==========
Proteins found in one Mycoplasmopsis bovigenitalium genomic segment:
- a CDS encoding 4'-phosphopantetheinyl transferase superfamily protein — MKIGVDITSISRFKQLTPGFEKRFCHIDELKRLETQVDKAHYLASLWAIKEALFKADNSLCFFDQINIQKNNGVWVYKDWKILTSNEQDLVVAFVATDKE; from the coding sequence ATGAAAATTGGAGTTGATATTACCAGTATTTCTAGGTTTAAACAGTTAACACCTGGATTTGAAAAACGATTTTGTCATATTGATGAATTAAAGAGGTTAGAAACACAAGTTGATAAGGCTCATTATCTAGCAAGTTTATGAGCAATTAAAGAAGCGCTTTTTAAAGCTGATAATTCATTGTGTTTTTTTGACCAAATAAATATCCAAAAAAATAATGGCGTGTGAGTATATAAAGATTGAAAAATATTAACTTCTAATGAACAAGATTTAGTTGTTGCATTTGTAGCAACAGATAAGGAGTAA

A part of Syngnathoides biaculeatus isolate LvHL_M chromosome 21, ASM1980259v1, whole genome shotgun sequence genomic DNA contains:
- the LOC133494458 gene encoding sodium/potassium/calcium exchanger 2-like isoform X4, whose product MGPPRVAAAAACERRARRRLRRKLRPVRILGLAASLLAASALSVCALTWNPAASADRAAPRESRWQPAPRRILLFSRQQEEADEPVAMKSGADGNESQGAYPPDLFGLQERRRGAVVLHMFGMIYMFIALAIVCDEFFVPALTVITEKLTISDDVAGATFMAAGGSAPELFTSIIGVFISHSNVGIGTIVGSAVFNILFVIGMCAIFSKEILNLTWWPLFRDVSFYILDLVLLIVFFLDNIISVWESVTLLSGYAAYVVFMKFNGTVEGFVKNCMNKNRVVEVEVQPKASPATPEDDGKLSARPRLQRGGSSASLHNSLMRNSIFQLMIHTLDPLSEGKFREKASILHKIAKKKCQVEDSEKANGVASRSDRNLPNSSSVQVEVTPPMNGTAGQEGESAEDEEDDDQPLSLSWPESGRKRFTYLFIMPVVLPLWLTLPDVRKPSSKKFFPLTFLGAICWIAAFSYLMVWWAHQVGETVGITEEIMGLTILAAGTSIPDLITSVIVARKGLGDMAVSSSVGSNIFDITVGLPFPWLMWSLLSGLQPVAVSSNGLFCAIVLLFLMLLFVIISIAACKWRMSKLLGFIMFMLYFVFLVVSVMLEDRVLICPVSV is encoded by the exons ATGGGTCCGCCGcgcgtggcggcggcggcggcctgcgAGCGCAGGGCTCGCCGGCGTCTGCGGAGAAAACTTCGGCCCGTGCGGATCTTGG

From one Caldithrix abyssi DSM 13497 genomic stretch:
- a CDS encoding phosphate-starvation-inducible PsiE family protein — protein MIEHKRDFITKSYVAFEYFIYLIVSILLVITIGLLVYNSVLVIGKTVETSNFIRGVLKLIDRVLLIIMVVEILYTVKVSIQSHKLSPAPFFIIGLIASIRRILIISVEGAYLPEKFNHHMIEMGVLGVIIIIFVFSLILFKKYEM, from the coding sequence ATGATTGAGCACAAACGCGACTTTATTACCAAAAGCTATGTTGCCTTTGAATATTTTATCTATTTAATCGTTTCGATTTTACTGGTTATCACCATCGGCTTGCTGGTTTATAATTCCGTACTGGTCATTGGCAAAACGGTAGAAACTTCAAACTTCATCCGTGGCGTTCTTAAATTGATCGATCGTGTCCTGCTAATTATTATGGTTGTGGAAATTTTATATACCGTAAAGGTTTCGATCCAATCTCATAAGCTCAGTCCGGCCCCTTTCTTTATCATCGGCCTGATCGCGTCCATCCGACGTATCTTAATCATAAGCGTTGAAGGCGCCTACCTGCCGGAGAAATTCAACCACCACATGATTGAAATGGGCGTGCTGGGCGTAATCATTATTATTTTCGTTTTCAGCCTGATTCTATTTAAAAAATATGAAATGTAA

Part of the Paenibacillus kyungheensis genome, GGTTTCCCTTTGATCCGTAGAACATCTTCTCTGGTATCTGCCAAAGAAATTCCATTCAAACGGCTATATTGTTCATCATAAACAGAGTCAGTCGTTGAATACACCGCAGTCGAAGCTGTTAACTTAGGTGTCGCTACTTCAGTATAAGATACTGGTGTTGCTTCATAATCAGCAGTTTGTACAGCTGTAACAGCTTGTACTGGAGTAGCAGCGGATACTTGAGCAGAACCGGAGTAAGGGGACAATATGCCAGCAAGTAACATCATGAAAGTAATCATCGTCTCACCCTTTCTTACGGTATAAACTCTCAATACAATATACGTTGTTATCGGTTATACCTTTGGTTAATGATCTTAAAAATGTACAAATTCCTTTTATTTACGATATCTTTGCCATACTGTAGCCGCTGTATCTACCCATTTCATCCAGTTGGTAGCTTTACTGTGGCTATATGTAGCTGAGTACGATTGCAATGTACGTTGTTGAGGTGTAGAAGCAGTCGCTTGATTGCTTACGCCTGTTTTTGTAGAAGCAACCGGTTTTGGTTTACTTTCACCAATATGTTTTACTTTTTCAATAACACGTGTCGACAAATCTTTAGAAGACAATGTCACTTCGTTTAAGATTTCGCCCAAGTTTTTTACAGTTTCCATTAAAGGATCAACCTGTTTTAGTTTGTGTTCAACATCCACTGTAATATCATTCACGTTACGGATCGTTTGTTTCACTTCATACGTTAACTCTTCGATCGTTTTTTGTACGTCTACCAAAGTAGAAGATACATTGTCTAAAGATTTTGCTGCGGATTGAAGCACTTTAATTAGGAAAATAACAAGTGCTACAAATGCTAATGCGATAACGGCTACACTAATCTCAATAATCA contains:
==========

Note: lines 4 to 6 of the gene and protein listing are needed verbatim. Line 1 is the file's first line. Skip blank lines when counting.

- the LOC133494458 gene encoding sodium/potassium/calcium exchanger 2-like isoform X4, whose product MGPPRVAAAAACERRARRRLRRKLRPVRILGLAASLLAASALSVCALTWNPAASADRAAPRESRWQPAPRRILLFSRQQEEADEPVAMKSGADGNESQGAYPPDLFGLQERRRGAVVLHMFGMIYMFIALAIVCDEFFVPALTVITEKLTISDDVAGATFMAAGGSAPELFTSIIGVFISHSNVGIGTIVGSAVFNILFVIGMCAIFSKEILNLTWWPLFRDVSFYILDLVLLIVFFLDNIISVWESVTLLSGYAAYVVFMKFNGTVEGFVKNCMNKNRVVEVEVQPKASPATPEDDGKLSARPRLQRGGSSASLHNSLMRNSIFQLMIHTLDPLSEGKFREKASILHKIAKKKCQVEDSEKANGVASRSDRNLPNSSSVQVEVTPPMNGTAGQEGESAEDEEDDDQPLSLSWPESGRKRFTYLFIMPVVLPLWLTLPDVRKPSSKKFFPLTFLGAICWIAAFSYLMVWWAHQVGETVGITEEIMGLTILAAGTSIPDLITSVIVARKGLGDMAVSSSVGSNIFDITVGLPFPWLMWSLLSGLQPVAVSSNGLFCAIVLLFLMLLFVIISIAACKWRMSKLLGFIMFMLYFVFLVVSVMLEDRVLICPVSV is encoded by the exons ATGGGTCCGCCGcgcgtggcggcggcggcggcctgcgAGCGCAGGGCTCGCCGGCGTCTGCGGAGAAAACTTCGGCCCGTGCGGATCTTGG

From one Caldithrix abyssi DSM 13497 genomic stretch:
- a CDS encoding phosphate-starvation-inducible PsiE family protein — protein MIEHKRDFITKSYVAFEYFIYLIVSILLVITIGLLVYNSVLVIGKTVETSNFIRGVLKLIDRVLLIIMVVEILYTVKVSIQSHKLSPAPFFIIGLIASIRRILIISVEGAYLPEKFNHHMIEMGVLGVIIIIFVFSLILFKKYEM, from the coding sequence ATGATTGAGCACAAACGCGACTTTATTACCAAAAGCTATGTTGCCTTTGAATATTTTATCTATTTAATCGTTTCGATTTTACTGGTTATCACCATCGGCTTGCTGGTTTATAATTCCGTACTGGTCATTGGCAAAACGGTAGAAACTTCAAACTTCATCCGTGGCGTTCTTAAATTGATCGATCGTGTCCTGCTAATTATTATGGTTGTGGAAATTTTATATACCGTAAAGGTTTCGATCCAATCTCATAAGCTCAGTCCGGCCCCTTTCTTTATCATCGGCCTGATCGCGTCCATCCGACGTATCTTAATCATAAGCGTTGAAGGCGCCTACCTGCCGGAGAAATTCAACCACCACATGATTGAAATGGGCGTGCTGGGCGTAATCATTATTATTTTCGTTTTCAGCCTGATTCTATTTAAAAAATATGAAATGTAA